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The new season of 'The X-Files' is both classic and relevant in the 'fake news' era

Gillian Anderson and David Duchovny in the "This" episode (Episode 2) of The X-Files. (Fox)
Published Dec. 29, 2017

If you want to believe in The X-Files in 2018, then I have good news. You should.

The 2016 six-episode revival was solid, but Season 11 really hits its stride, flexing the full range of X-Files muscles (horror, sci-fi, mystery, comedy, romance) and fully embracing its aging heroes and place in the age of fake news.

Wednesday's premiere shows the series mythology or mytharc both at its worst and best, doling out answers to long-held questions (about Mulder's parentage and the Smoking Man's motivations) while opening up a dozen more or providing alternative answers no one wants (the episode's end, ugh). The fast pace, supernatural elements and rapidly complicating web are dizzying, keeping you enthralled but also confused, just where creator Chris Carter wants you as he makes you doubt any and everything he's already made you believe.

Most confusing is how the events in "My Struggle III" relate to last season's finale, "My Struggle II," which two years ago ended on a cliffhanger with Mulder suffering from an alien disease (unleashed by the Smoking Man) in the middle of a bridge when a ship arrives. The finale-that-couldn't-be-a-series-finale left open a million questions about aliens, loyalties and Mulder and Scully's long-lost son, and even after all this time, you will sadly still wait for answers.

But in the meantime, enjoy a smorgasbord of classic X-Files monsters of the week. After the tumultuous premiere, the next four episodes Fox provided for review are delightful — "back to our bread and butter," Mulder quips.

Episode 2: A wild cyber case. Mulder and Scully versus the NSA, plus a revival of a long-gone character that is well-executed though it seemed impossible.

Episode 3: The X-Files staple investigation of small-town wacky phenomenon — deaths preceded by seeing a doppleganger — with equal amounts horror (beheading!) and humor (flung dookie!).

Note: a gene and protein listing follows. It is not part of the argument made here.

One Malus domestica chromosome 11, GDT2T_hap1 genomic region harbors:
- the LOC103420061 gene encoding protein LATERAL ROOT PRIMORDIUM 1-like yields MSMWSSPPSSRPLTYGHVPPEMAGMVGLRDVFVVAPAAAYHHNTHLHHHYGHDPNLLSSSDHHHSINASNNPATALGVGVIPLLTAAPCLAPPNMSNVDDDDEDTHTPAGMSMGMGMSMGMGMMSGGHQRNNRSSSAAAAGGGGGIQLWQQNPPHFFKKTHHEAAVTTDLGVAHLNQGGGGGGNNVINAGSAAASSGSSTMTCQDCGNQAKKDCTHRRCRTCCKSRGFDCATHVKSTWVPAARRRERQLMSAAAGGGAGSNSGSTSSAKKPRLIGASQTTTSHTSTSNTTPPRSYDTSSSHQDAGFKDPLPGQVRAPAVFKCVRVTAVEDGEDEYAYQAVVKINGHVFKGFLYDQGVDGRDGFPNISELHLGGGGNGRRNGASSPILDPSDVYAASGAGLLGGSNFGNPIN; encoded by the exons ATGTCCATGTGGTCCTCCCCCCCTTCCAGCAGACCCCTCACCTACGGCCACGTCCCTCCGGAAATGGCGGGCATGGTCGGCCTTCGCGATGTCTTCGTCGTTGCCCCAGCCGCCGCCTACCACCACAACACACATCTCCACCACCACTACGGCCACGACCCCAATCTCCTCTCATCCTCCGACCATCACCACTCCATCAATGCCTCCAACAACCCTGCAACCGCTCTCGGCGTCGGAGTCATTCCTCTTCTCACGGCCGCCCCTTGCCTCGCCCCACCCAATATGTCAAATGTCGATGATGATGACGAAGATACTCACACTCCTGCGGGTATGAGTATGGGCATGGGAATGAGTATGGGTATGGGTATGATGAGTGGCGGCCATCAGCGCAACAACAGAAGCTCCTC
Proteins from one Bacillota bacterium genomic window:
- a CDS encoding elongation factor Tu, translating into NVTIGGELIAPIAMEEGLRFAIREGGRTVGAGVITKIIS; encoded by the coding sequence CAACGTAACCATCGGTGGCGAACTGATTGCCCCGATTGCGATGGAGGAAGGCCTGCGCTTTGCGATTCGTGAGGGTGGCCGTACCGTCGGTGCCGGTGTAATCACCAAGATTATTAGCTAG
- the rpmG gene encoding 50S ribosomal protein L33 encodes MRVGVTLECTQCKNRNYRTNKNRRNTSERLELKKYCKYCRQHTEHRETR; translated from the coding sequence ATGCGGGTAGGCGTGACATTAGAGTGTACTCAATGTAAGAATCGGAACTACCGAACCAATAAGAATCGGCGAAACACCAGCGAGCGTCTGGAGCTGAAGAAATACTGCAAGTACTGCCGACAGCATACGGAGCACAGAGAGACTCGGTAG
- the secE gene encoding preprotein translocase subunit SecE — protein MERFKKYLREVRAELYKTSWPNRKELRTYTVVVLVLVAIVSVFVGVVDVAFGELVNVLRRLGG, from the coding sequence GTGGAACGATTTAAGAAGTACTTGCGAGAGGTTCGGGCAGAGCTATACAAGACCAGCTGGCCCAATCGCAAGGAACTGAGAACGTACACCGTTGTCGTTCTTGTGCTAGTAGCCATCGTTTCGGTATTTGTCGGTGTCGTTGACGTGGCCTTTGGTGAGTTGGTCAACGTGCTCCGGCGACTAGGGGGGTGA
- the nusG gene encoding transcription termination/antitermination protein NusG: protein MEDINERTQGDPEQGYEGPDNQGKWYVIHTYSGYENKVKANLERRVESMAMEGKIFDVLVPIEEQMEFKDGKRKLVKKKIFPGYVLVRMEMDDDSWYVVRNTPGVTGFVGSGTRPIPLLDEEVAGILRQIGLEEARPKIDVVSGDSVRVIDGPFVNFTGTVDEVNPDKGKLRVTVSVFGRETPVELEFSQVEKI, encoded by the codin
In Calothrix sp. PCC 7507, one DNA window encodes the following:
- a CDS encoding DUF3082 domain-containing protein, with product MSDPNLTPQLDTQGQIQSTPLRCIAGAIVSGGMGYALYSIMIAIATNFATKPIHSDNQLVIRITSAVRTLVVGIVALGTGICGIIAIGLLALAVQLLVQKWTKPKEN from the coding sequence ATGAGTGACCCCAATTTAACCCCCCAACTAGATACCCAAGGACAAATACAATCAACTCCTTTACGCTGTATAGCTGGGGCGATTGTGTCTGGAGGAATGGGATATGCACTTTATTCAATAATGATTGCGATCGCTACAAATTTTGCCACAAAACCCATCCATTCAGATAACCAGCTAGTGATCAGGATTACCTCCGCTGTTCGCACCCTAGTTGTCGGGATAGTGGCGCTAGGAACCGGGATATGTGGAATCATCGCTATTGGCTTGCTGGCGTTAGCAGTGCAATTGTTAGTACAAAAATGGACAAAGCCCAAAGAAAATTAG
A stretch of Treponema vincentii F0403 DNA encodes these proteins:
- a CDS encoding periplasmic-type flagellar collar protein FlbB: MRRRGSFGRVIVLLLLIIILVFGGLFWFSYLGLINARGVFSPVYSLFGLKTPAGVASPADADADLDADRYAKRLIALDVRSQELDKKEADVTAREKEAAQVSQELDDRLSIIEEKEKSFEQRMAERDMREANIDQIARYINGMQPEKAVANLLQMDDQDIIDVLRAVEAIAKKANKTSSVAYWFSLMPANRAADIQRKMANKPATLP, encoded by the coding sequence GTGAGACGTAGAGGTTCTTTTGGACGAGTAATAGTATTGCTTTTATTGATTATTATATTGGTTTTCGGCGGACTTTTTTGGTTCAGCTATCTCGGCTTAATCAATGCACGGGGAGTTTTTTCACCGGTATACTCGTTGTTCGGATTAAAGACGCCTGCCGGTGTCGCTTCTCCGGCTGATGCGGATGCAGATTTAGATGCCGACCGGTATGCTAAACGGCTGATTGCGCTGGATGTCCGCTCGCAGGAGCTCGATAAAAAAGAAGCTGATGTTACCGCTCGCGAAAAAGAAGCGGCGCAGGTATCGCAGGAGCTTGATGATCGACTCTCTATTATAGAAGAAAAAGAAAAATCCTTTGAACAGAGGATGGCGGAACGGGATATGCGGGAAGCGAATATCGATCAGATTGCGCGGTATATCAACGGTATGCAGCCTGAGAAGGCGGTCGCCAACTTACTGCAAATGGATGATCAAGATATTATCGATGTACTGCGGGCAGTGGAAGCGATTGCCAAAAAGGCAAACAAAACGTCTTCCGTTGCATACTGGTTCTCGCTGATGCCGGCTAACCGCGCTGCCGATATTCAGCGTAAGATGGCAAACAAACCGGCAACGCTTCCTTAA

Episode 4: The full-on Darin Morgan zaniness of episodes like "Jose Chung's From Outer Space" and last season's "Mulder and Scully Meet the Were-Monster." Laugh at the conspiracies, wacky characters and CGI-or-lack-thereof.

Episode 5: Monster of the week elements in a teen case seemingly inspired by the Slenderman stabbing in Wisconsin. But also ties into key plotlines of the mytharc conspiracy.

Season 11 also reopens the case of Mulder and Scully's relationship status after they seemed indefinitely broken up. David Duchovny and Gillian Anderson have never seemed more in synch as a Mulder and Scully who are comfortable, questioning, together against the world and redefining how they fit together.

If classic in style, Season 11 also presses hard to be current and relevant.

There are several rather pointed references to Donald Trump — tensions between "the executive branch" and the FBI come up and, played for comedy, an alien explains in purely Trumpian terms why they'd build a wall to keep humanity out — but the show seems even more interested in the phenomenon of fake news.

More than one character uses fake news as a reason that their outlandish conspiracy hasn't yet been exposed; in such an era, characters argue, who would believe stories of aliens and secret government programs? "Believe what you want to believe. That's what everybody does nowadays anyway," one says. Belief and "alternative facts" have long been prime X-Files fodder, but has it ever been more relevant than now?

Now if only we can get answers to a few … more … questions …

Contact Caitlin E. O'Conner at


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